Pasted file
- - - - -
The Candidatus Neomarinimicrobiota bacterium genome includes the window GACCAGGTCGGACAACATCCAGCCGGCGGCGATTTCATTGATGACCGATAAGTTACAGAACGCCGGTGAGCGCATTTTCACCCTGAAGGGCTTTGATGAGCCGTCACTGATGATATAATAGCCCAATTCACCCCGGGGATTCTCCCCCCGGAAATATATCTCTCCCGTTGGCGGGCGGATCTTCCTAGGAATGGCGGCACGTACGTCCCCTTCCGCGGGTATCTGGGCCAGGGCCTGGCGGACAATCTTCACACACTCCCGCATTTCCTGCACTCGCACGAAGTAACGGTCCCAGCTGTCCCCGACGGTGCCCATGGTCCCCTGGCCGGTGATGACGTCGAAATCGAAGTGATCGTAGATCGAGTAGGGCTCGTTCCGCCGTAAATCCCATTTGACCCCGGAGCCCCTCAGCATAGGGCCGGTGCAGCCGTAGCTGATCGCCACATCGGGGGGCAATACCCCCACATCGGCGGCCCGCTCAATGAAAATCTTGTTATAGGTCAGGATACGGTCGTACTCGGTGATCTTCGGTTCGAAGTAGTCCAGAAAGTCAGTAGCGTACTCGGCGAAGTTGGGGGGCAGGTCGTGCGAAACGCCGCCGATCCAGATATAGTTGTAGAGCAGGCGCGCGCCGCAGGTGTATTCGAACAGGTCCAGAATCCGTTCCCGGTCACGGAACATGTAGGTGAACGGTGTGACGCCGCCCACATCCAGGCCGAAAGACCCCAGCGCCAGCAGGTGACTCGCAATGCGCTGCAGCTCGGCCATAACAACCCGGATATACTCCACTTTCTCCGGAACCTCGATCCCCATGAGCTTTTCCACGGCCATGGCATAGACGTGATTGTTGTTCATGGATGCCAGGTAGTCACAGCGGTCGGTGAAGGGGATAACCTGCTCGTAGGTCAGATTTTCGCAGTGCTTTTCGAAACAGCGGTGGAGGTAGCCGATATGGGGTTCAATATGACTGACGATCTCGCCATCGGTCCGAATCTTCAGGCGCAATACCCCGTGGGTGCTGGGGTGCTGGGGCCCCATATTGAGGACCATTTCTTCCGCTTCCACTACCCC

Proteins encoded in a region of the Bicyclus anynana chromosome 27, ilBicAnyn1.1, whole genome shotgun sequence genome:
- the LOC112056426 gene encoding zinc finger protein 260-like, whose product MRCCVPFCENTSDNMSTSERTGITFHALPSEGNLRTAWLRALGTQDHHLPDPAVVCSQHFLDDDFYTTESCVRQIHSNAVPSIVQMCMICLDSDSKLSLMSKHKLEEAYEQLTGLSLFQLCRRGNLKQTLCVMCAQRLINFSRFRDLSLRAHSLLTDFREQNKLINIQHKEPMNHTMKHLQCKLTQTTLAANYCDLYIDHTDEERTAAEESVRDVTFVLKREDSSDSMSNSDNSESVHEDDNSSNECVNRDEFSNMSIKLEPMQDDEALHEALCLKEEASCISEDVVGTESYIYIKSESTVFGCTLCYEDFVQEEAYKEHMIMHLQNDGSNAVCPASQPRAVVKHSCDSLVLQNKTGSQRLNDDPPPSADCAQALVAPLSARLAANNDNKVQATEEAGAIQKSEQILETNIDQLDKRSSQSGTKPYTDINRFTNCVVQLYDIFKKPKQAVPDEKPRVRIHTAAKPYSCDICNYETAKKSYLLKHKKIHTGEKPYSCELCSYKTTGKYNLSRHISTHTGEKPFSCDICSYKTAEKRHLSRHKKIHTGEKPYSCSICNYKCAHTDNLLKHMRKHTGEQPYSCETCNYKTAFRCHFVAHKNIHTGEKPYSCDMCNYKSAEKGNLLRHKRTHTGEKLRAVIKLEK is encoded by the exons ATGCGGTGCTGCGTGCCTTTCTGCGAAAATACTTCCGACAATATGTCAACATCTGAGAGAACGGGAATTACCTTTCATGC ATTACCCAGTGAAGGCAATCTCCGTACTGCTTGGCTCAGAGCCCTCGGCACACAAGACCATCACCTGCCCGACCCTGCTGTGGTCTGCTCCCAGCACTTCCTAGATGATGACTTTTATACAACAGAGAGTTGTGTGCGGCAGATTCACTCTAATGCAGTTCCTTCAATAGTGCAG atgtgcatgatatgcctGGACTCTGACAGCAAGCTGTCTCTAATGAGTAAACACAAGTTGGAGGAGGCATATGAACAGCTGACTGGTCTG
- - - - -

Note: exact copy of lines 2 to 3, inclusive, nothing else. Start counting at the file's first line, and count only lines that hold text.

Proteins encoded in a region of the Bicyclus anynana chromosome 27, ilBicAnyn1.1, whole genome shotgun sequence genome:
- the LOC112056426 gene encoding zinc finger protein 260-like, whose product MRCCVPFCENTSDNMSTSERTGITFHALPSEGNLRTAWLRALGTQDHHLPDPAVVCSQHFLDDDFYTTESCVRQIHSNAVPSIVQMCMICLDSDSKLSLMSKHKLEEAYEQLTGLSLFQLCRRGNLKQTLCVMCAQRLINFSRFRDLSLRAHSLLTDFREQNKLINIQHKEPMNHTMKHLQCKLTQTTLAANYCDLYIDHTDEERTAAEESVRDVTFVLKREDSSDSMSNSDNSESVHEDDNSSNECVNRDEFSNMSIKLEPMQDDEALHEALCLKEEASCISEDVVGTESYIYIKSESTVFGCTLCYEDFVQEEAYKEHMIMHLQNDGSNAVCPASQPRAVVKHSCDSLVLQNKTGSQRLNDDPPPSADCAQALVAPLSARLAANNDNKVQATEEAGAIQKSEQILETNIDQLDKRSSQSGTKPYTDINRFTNCVVQLYDIFKKPKQAVPDEKPRVRIHTAAKPYSCDICNYETAKKSYLLKHKKIHTGEKPYSCELCSYKTTGKYNLSRHISTHTGEKPFSCDICSYKTAEKRHLSRHKKIHTGEKPYSCSICNYKCAHTDNLLKHMRKHTGEQPYSCETCNYKTAFRCHFVAHKNIHTGEKPYSCDMCNYKSAEKGNLLRHKRTHTGEKLRAVIKLEK is encoded by the exons ATGCGGTGCTGCGTGCCTTTCTGCGAAAATACTTCCGACAATATGTCAACATCTGAGAGAACGGGAATTACCTTTCATGC ATTACCCAGTGAAGGCAATCTCCGTACTGCTTGGCTCAGAGCCCTCGGCACACAAGACCATCACCTGCCCGACCCTGCTGTGGTCTGCTCCCAGCACTTCCTAGATGATGACTTTTATACAACAGAGAGTTGTGTGCGGCAGATTCACTCTAATGCAGTTCCTTCAATAGTGCAG atgtgcatgatatgcctGGACTCTGACAGCAAGCTGTCTCTAATGAGTAAACACAAGTTGGAGGAGGCATATGAACAGCTGACTGGTCTG